The purpose of this exploratory research is to highlight the specificities both in form and in content of the life stories of depressed adolescents in a clinical setting and to compare them with the life stories told by teenagers attending school who score high for depression. These first results will allow us to make assumptions about the continuity of depressive symptomatology. Indeed, researchers today agree that the depressive phenomenon is a continuous process and not a categorical one. Thus, the comparison of three groups (control, depressive at school and hospitalized) will allow us to make clinical hypotheses regarding this assumption of continuity. Several researchers (Eysenck, Wakefield, & Friedman, 1983; Widiger & Trull, 2007) have argued that certain disorders, if not all, can be seen as the end of a continuum from normal to pathological (Ruscio & Ruscio, 2000). This is particularly true of depression, which is seen on the one hand as a distinct disease (categorical) with a specific diagnosis (e.g., DSM-5), but also as a quantitative deviation from a normal emotional experience (Solomon, Haaga, & Arnow, 2001). Flett, Vredenburg, and Krames (1997) showed that one way of conceptualizing the continuum of depressive symptomatology is to identify individuals with subclinical depressive symptoms and determine when these symptoms result in a risk of developing major depression later on. In sum, how can depressive mood predict the development of severe depression in the years to come? Gotlib, Lewinsohn, and Seeley (1995) concluded that depressive mood is a risk factor for adolescents. It is therefore important to consider clinical significance alone (Compas, Orosan, & Grant, 1993). The results of Hankin et al. (2005) also point in this direction.

To compare the stories of groups of adolescents, we chose to apply statistical methods to the study of texts; this method constitutes an extremely rich exploratory approach both in the comparative study of texts and in the understanding of their content (Guérin-Pace, 1997). The advantage of this method is the ability to combine qualitative and quantitative results.

Although this study is exploratory, we made two hypotheses. The first was that the pronoun “I” would be used particularly frequently in the life narratives of depressed adolescents. The second was that depressed adolescents, and specifically adolescents hospitalized for depression, would talk more about negative life events in their stories.

Methods

Participants

Our sample was composed of 60 adolescents aged 12 to 18, in three different educational streams in the French Community of Belgium. This sample was divided into three groups:

  • Group 1 (non-depressed adolescents attending school) consisted of 20 normally schooled adolescents. They obtained scores of less than 24 on the CES-D (see below).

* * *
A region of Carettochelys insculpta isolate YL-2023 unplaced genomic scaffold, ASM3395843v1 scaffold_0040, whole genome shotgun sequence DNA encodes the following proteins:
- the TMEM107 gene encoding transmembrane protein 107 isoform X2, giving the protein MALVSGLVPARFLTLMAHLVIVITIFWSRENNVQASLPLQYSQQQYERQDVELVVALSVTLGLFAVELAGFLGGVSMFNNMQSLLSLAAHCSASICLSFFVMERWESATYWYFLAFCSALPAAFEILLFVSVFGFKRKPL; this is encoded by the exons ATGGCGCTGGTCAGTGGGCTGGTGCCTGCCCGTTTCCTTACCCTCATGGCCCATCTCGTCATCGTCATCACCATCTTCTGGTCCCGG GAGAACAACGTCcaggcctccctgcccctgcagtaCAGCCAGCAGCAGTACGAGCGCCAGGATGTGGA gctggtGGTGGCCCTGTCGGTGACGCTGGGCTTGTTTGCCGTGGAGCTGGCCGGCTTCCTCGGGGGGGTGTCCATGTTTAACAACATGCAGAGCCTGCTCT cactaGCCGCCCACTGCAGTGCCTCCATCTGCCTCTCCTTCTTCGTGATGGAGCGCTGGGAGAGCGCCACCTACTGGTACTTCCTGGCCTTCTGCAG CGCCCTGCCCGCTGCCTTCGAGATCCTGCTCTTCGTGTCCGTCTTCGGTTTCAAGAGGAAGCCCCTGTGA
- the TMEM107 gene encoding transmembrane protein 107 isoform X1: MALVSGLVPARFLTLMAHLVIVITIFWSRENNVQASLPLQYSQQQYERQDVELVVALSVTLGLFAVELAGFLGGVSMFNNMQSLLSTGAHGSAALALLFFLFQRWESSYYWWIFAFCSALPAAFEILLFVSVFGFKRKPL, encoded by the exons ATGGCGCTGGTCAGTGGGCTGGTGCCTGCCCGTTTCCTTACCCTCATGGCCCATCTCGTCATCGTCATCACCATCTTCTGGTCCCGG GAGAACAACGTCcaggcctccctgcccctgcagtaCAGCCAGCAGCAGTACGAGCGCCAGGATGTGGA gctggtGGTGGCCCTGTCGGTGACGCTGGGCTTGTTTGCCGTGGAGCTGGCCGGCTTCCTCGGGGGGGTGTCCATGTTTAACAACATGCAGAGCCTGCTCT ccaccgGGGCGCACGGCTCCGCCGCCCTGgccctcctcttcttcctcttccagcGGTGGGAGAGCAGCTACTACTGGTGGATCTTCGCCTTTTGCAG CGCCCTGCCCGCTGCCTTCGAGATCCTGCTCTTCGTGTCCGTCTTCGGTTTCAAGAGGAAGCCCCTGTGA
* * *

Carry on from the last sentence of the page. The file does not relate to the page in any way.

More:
• Group 2 (depressive adolescents attending school) consisted of 20 adolescent students who scored more than 24 on the CES-D.
  • Group 3 (depressed hospitalized adolescents) was composed of 20 adolescent inpatients in a child psychiatry unit for whom a diagnosis of major depressive episode had been made by a child psychiatrist. Patients with a comorbid drug addiction were excluded. These adolescents were hospitalized in the short-stay section of a child psychiatry department. They had never been hospitalized before. The diagnosis of depression was made for the first time. It should be noted that the age limit for hospitalization in child psychiatry is 18 years. We therefore chose to limit the study to this age period.

The hospitalized group of depressive teenagers served as the basis for pairing all subjects by sex, age and educational stream. Each group included 13 girls and 7 boys divided into three different educational streams: 9 teenagers from the general education stream, 8 from professional education and 3 from technical education. They had a mean age of 15 years (minimum 12 years and maximum 18 years). The overall sample was composed of 39 girls (65% of the sample) and 21 boys, with 45% from the general education stream and 55% from the other two streams combined.

It should be noted that, in order to pair hospitalized adolescents with adolescents in school (depressed or not), we collected life stories from 126 adolescents from different educational streams. According to Hammen and Rudolph (2003), 15% to 30% of adolescents suffer from depression. In this group, 40 teenagers obtained scores above 24 on the CES-D and 88 teenagers scored below the cut-off score.

Procedure

First, the research was explained to the parents of all the adolescents. They were contacted by letter with the authorization of the school principal (for groups 1 and 2) and directly in the case of the depressed hospitalized adolescents. After the parents gave their informed consent, we met the young people and described our research to them. One hundred and twenty-six adolescents attending school and 20 depressed hospitalized adolescents consented to participate in our study. Three adolescents who were hospitalized for depression chose not to participate. The average agreement rate of adolescents attending school to participate in our study was 25%.